Light and shade in the coming copper boom

24 June 2018

Peru is riding a wave of investment interest in its copper sector. The output prediction is 4.8 million tons a year by 2021, double the 2017 level. Copper projects elsewhere in the world are faltering, given rising costs and the negative impact on Chinese demand as the US-China trade war builds.

Peru contains the only two copper projects over 200,000 tonnes a year predicted to come on stream worldwide over the next five years: Michiquillay in Cajamarca and Quellaveco in Moquegua. Both projects have histories of conflict that will have a bearing on their outcomes.

Michiquillay was acquired for development in 2007 by Anglo-American, but in 2014 the company relinquished it after the major dip in the world market. But it can only be supposed that the history of conflict played a part in this decision. Anglo maintains that conflicts were not the main reason for withdrawing, but they did stimulate a re-think and new company policies. Anglo also owns the rights to Quellaveco, and now that Mitsubishi has agreed to take a stake in the project, it is all set to take development forward. The learning from Michiquillay should now be put to good use.

Michiquillay, however, is now in the hands of Southern, owned by Grupo México. Here the runes are hardly favourable and much care will be needed by all stakeholders. The context is Cajamarca, home to the unhappy Conga mining project, and Michiquillay is not far away from Conga. Southern has had a long history of conflictive labour relations, as our readers will know, with major problems at its other two large projects (Cuajone and Toquepala in the south of the country) and a long history of environmental problems at its Ilo smelter. Its other major project, Tía María (in Arequipa), is stalled for lack of agreement with nearby communities.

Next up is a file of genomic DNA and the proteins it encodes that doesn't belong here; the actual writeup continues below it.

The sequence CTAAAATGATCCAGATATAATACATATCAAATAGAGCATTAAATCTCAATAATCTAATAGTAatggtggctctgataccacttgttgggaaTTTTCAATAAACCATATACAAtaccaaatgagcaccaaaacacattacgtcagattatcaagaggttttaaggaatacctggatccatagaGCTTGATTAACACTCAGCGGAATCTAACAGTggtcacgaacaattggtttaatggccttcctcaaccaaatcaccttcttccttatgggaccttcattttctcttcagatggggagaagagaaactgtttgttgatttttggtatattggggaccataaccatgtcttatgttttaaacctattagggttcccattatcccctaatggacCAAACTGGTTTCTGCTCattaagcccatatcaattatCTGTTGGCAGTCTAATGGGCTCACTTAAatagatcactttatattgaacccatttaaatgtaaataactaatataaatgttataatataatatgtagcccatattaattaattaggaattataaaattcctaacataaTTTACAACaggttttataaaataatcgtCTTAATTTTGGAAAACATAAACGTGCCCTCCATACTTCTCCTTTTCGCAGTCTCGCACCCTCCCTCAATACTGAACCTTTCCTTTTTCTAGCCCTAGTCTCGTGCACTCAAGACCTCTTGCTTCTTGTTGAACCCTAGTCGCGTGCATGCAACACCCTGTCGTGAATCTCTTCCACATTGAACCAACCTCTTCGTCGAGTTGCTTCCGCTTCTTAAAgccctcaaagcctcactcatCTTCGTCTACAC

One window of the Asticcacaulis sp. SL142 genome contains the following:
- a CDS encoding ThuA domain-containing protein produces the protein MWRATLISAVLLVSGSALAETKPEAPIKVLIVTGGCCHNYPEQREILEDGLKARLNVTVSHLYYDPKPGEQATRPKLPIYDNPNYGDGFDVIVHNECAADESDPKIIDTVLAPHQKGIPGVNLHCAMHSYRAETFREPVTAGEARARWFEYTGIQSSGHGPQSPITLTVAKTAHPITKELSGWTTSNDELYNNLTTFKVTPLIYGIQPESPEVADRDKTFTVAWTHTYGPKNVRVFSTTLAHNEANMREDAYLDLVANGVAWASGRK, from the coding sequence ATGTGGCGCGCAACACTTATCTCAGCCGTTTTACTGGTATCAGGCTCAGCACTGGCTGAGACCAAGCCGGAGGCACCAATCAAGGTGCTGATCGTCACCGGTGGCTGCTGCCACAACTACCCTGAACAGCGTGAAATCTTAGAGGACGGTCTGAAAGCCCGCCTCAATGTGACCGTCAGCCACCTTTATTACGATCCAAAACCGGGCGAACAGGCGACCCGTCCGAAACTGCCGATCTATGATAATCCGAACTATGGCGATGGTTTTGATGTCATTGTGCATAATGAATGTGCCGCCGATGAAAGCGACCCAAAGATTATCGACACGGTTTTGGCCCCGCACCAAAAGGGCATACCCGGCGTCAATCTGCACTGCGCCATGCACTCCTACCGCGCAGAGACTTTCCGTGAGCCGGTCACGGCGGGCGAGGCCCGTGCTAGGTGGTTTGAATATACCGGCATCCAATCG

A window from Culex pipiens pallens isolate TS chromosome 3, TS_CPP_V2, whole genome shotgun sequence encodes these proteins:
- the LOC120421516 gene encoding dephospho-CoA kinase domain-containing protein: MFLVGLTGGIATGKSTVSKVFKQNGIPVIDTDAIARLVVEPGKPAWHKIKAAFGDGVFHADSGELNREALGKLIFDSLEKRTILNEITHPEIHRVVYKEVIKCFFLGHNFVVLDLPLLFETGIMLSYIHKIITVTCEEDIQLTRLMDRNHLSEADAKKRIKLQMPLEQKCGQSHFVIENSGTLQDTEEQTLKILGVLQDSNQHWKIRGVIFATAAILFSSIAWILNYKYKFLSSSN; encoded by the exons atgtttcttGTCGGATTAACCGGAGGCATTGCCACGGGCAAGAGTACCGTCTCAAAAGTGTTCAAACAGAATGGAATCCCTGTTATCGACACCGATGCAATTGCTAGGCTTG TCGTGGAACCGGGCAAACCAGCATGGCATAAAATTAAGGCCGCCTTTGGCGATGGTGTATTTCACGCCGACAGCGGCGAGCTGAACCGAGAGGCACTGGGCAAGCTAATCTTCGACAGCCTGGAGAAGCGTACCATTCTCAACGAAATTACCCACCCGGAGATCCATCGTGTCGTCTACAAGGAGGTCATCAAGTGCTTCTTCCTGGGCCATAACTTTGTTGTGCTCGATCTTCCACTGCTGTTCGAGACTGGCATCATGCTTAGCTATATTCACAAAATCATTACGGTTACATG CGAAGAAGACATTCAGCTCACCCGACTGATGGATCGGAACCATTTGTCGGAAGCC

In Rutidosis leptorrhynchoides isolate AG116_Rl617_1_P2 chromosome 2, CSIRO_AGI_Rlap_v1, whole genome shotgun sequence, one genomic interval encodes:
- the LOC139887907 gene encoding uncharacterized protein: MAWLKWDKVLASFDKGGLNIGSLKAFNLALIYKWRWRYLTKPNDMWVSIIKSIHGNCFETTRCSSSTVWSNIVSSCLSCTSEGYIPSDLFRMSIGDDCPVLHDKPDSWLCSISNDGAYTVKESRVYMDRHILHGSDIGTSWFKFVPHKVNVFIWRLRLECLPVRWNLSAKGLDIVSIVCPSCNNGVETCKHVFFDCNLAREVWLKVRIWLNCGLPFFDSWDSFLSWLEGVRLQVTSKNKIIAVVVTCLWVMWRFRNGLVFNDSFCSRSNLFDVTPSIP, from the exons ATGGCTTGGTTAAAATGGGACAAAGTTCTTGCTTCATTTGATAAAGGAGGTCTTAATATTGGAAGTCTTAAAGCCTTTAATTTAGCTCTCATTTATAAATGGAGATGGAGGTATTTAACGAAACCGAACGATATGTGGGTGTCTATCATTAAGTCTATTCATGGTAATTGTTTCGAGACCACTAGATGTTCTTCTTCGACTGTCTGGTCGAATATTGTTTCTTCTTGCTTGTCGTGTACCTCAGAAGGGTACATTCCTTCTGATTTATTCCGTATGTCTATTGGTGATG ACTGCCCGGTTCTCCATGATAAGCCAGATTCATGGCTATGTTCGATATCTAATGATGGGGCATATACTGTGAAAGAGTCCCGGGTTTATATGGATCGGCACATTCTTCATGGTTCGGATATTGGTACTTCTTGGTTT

Southern plans to start production at Michiquillay in 2022, earlier than expected, but it will first need to establish trust among the communities in developing a project with an unhappy past.

Many more modest projects are in difficulties at present over community relations, and work is urgently needed to support innovative and constructive relations among stakeholders.

It is encouraging to see the successful completion of a three-month communications project in the so-called ‘mining corridor’ in southern Peru. Four workshops have now been held, three in Cuzco and one in Abancay, organised by a coalition of eight Peruvian NGOs working in the mining sector. 

But more initiatives of this sort are needed to bring all stakeholders together in a constructive dialogue.

Environmental concerns are the main cause of most conflicts, though often expressed through their effects on people’s livelihoods. The government’s most recent initiative has been to give a larger role to the mining ministry (Minem), reducing still further the powers of the environment ministry (Minam). This is hardly helpful and has already set alarm bells ringing.

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    The Peru Support Group exists to promote social inclusion, sustainable development and the observance of human rights in Peru. To that end the PSG highlights shortcomings in observance of established norms, whether international or local in nature, in its research, advocacy and publications. In so doing, it underscores the relationships that exist within the political system, how institutions work, and the effectiveness of policies that aim to reduce poverty and inequality within the context of sustainable development.

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